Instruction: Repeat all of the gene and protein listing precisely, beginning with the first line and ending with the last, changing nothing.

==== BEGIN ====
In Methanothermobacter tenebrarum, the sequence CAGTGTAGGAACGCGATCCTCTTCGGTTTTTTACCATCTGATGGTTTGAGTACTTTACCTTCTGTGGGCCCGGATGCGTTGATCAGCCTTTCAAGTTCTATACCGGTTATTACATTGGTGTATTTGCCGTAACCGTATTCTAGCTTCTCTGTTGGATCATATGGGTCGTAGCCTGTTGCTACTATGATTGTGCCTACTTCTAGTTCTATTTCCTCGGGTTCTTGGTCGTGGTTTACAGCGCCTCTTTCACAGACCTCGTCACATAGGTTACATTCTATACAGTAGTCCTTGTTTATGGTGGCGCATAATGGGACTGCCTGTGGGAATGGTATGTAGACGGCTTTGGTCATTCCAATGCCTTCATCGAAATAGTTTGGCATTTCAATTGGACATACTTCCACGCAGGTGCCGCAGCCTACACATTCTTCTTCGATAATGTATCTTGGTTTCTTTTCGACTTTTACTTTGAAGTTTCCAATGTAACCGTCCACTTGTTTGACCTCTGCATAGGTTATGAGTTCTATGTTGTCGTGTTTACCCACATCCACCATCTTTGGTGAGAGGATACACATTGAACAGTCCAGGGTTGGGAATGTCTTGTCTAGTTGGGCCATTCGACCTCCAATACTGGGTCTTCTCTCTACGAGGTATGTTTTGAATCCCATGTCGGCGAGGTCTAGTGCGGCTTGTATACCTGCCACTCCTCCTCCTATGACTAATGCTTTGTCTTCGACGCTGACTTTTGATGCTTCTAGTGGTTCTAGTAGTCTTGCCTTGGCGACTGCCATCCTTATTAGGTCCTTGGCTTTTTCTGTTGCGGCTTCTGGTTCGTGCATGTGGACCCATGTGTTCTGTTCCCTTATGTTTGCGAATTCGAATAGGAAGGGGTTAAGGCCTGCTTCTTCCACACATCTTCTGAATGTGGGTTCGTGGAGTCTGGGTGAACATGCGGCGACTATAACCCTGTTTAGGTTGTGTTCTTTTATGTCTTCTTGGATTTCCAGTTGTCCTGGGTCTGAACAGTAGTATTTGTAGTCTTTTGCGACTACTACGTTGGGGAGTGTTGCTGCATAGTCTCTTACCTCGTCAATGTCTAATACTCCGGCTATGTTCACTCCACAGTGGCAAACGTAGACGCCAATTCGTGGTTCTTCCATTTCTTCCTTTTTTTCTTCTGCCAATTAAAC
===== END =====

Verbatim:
In Methanothermobacter tenebrarum, the sequence CAGTGTAGGAACGCGATCCTCTTCGGTTTTTTACCATCTGATGGTTTGAGTACTTTACCTTCTGTGGGCCCGGATGCGTTGATCAGCCTTTCAAGTTCTATACCGGTTATTACATTGGTGTATTTGCCGTAACCGTATTCTAGCTTCTCTGTTGGATCATATGGGTCGTAGCCTGTTGCTACTATGATTGTGCCTACTTCTAGTTCTATTTCCTCGGGTTCTTGGTCGTGGTTTACAGCGCCTCTTTCACAGACCTCGTCACATAGGTTACATTCTATACAGTAGTCCTTGTTTATGGTGGCGCATAATGGGACTGCCTGTGGGAATGGTATGTAGACGGCTTTGGTCATTCCAATGCCTTCATCGAAATAGTTTGGCATTTCAATTGGACATACTTCCACGCAGGTGCCGCAGCCTACACATTCTTCTTCGATAATGTATCTTGGTTTCTTTTCGACTTTTACTTTGAAGTTTCCAATGTAACCGTCCACTTGTTTGACCTCTGCATAGGTTATGAGTTCTATGTTGTCGTGTTTACCCACATCCACCATCTTTGGTGAGAGGATACACATTGAACAGTCCAGGGTTGGGAATGTCTTGTCTAGTTGGGCCATTCGACCTCCAATACTGGGTCTTCTCTCTACGAGGTATGTTTTGAATCCCATGTCGGCGAGGTCTAGTGCGGCTTGTATACCTGCCACTCCTCCTCCTATGACTAATGCTTTGTCTTCGACGCTGACTTTTGATGCTTCTAGTGGTTCTAGTAGTCTTGCCTTGGCGACTGCCATCCTTATTAGGTCCTTGGCTTTTTCTGTTGCGGCTTCTGGTTCGTGCATGTGGACCCATGTGTTCTGTTCCCTTATGTTTGCGAATTCGAATAGGAAGGGGTTAAGGCCTGCTTCTTCCACACATCTTCTGAATGTGGGTTCGTGGAGTCTGGGTGAACATGCGGCGACTATAACCCTGTTTAGGTTGTGTTCTTTTATGTCTTCTTGGATTTCCAGTTGTCCTGGGTCTGAACAGTAGTATTTGTAGTCTTTTGCGACTACTACGTTGGGGAGTGTTGCTGCATAGTCTCTTACCTCGTCAATGTCTAATACTCCGGCTATGTTCACTCCACAGTGGCAAACGTAGACGCCAATTCGTGGTTCTTCCATTTCTTCCTTTTTTTCTTCTGCCAATTAAAC